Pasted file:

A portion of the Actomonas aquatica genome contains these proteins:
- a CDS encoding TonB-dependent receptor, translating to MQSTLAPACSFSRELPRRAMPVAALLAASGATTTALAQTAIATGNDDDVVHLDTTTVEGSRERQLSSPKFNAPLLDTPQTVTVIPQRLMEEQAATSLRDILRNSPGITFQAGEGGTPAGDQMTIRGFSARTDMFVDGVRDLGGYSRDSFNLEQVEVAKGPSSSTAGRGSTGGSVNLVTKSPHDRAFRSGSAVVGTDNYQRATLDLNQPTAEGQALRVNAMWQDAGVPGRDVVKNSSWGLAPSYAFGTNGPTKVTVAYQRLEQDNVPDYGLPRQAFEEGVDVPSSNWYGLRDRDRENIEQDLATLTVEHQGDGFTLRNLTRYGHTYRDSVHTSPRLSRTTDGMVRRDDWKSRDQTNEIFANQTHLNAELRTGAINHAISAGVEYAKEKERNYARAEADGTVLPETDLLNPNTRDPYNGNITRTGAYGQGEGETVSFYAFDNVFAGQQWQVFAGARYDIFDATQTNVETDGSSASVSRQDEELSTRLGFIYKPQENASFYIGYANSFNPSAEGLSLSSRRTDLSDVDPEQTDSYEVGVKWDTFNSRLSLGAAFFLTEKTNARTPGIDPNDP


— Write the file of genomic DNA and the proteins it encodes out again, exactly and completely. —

A portion of the Actomonas aquatica genome contains these proteins:
- a CDS encoding TonB-dependent receptor, translating to MQSTLAPACSFSRELPRRAMPVAALLAASGATTTALAQTAIATGNDDDVVHLDTTTVEGSRERQLSSPKFNAPLLDTPQTVTVIPQRLMEEQAATSLRDILRNSPGITFQAGEGGTPAGDQMTIRGFSARTDMFVDGVRDLGGYSRDSFNLEQVEVAKGPSSSTAGRGSTGGSVNLVTKSPHDRAFRSGSAVVGTDNYQRATLDLNQPTAEGQALRVNAMWQDAGVPGRDVVKNSSWGLAPSYAFGTNGPTKVTVAYQRLEQDNVPDYGLPRQAFEEGVDVPSSNWYGLRDRDRENIEQDLATLTVEHQGDGFTLRNLTRYGHTYRDSVHTSPRLSRTTDGMVRRDDWKSRDQTNEIFANQTHLNAELRTGAINHAISAGVEYAKEKERNYARAEADGTVLPETDLLNPNTRDPYNGNITRTGAYGQGEGETVSFYAFDNVFAGQQWQVFAGARYDIFDATQTNVETDGSSASVSRQDEELSTRLGFIYKPQENASFYIGYANSFNPSAEGLSLSSRRTDLSDVDPEQTDSYEVGVKWDTFNSRLSLGAAFFLTEKTNARTPGIDPNDP